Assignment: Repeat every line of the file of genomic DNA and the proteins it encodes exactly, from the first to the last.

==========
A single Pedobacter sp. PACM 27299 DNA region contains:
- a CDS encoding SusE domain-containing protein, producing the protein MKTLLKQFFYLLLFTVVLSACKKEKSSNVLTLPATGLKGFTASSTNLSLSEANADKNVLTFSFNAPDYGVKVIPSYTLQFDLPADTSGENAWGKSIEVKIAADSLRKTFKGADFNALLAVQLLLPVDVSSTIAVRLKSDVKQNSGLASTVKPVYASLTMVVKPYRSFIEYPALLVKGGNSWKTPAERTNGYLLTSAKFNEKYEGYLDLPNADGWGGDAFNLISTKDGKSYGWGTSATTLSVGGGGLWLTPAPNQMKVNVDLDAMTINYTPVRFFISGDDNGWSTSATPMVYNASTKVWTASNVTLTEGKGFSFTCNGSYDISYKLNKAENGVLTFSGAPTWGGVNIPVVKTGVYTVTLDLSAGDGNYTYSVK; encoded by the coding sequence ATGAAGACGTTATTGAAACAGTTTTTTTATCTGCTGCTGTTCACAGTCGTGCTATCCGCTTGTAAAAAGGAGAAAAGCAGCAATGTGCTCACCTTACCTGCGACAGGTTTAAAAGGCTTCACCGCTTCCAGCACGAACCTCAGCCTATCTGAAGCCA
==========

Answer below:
A single Pedobacter sp. PACM 27299 DNA region contains:
- a CDS encoding SusE domain-containing protein, producing the protein MKTLLKQFFYLLLFTVVLSACKKEKSSNVLTLPATGLKGFTASSTNLSLSEANADKNVLTFSFNAPDYGVKVIPSYTLQFDLPADTSGENAWGKSIEVKIAADSLRKTFKGADFNALLAVQLLLPVDVSSTIAVRLKSDVKQNSGLASTVKPVYASLTMVVKPYRSFIEYPALLVKGGNSWKTPAERTNGYLLTSAKFNEKYEGYLDLPNADGWGGDAFNLISTKDGKSYGWGTSATTLSVGGGGLWLTPAPNQMKVNVDLDAMTINYTPVRFFISGDDNGWSTSATPMVYNASTKVWTASNVTLTEGKGFSFTCNGSYDISYKLNKAENGVLTFSGAPTWGGVNIPVVKTGVYTVTLDLSAGDGNYTYSVK; encoded by the coding sequence ATGAAGACGTTATTGAAACAGTTTTTTTATCTGCTGCTGTTCACAGTCGTGCTATCCGCTTGTAAAAAGGAGAAAAGCAGCAATGTGCTCACCTTACCTGCGACAGGTTTAAAAGGCTTCACCGCTTCCAGCACGAACCTCAGCCTATCTGAAGCCA